The case against Baazee.com and its CEO Avnish Bajaj under section 67 of ITA 2000 was a watershed event in the Cyber Law history in India. The case involved posting of an obscene video for auction on the website by a student of IIT Kharagpur. The case had opened a good debate on the application of section 292 of IPC, in the incident along with Section 67 of ITA 2000, the requirement of “Due Diligence” under Section 85 of the ITA 2000 etc. The case had also attracted attention since the IT industry lead by FICCI as well as some of the political forces came strongly in favour of the influential baazee.com and allegedly conspired to change the laws to get them exonerated through the proposed amendment to ITA 2000. However, despite their sincere effort to implement the amendments, the effort was frustrated by a timely action by the Parliamentary Committee which pointed out many of the inadequacies of the proposal and sent the ITA 2000 Amendment Bill back to the drawing board. 

The developments in the case are therefore of interest to observers of Cyber Law in India. Now there appears to be some development in the Case. 

The Delhi High Court on 28th instant reportedly allowed proceedings against Avinash Bajaj, managing director of Baazee.com, for allowing an auction of a pornographic video clip involving two students on his website. Proceeding under sections 67 (publishing of information which is obscene in electronic form) and 85 of the Information Technology Act, which fixes the responsibility of a person for the conduct of business of the company as well as the company is  being allowed.

However, the court appears to have quashed the criminal proceedings  under sections 292 (sale of obscene books) and 294 (obscene acts and songs in public place) of the Indian Penal Code (IPC).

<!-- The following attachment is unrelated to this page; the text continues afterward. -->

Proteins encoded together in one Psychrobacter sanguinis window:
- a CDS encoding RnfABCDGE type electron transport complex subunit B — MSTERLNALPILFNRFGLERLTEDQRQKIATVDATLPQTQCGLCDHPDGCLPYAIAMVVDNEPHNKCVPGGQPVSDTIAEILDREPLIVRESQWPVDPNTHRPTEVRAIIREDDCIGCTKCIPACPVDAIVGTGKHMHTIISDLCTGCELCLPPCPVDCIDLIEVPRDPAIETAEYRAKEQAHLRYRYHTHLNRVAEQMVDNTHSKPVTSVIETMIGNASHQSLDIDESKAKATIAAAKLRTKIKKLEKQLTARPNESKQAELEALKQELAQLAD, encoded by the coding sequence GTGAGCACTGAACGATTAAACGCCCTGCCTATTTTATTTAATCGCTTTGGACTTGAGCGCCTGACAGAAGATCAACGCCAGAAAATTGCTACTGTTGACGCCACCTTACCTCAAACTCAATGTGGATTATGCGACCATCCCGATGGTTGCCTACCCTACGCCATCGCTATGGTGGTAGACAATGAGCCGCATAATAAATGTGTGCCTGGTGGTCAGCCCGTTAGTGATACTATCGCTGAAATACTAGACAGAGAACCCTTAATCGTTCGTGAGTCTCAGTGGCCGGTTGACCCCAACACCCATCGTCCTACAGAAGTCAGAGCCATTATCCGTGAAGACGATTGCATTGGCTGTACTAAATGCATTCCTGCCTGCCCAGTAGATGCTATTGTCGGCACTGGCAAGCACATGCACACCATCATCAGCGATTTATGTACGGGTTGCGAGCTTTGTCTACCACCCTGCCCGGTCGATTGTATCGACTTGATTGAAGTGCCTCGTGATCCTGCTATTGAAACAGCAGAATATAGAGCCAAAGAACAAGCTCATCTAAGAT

From the point of view of Baazee.com this appears to be a positive development since the the Company/CEO was under two main risks one from IPC and the other from ITA 2000. The proposed amendment to ITA 2000 was already addressing the issue of removing the liabilities under ITA 2000. Though this has been stalled by the Parliamentary sub-committee, it appears that the amendments are being re-introduced without all the changes proposed by the sub-committee and with retrospective effect so that it may protect Baazee.com in this case. Now that the foucs in the Baazee.com litigation is entirely on the ITA risk, there is a possibility of the amendment process being expedited.

In view of the high profile nature of the Case, there is every possibility of the law being twisted or the judiciary being misled. One needs to wait and watch the developments of this landmark case. It is not clear why why the charge was dropped under Sec 292.

Was it because  the video clipping was not considered a “Material equivalent to Paper document” covered by IPC?. Was the content not deemed “obscene”? Was the act not considered “putting the obscene material into circulation”?  Was there no “Receipt of Profit”? Was it not amounting to “Advertising and Promotion”?

In case the spirit of Section 4 of ITA 2000 (legal recognition of electronic documents) had been considered, it would have been difficult to reject the charges under Sec 292. If the rejection is due to an inadequate pressing of charges by the Police, there is a danger of the case turning out to be a misleading precedent.

Public has to be vigilant since there is a possibility of disinterest sneaking into the prosecution after the  change of guard and may result in a verdict without  a thorough analysis of the legal points involved. 

Naavi

www.naavi.org 

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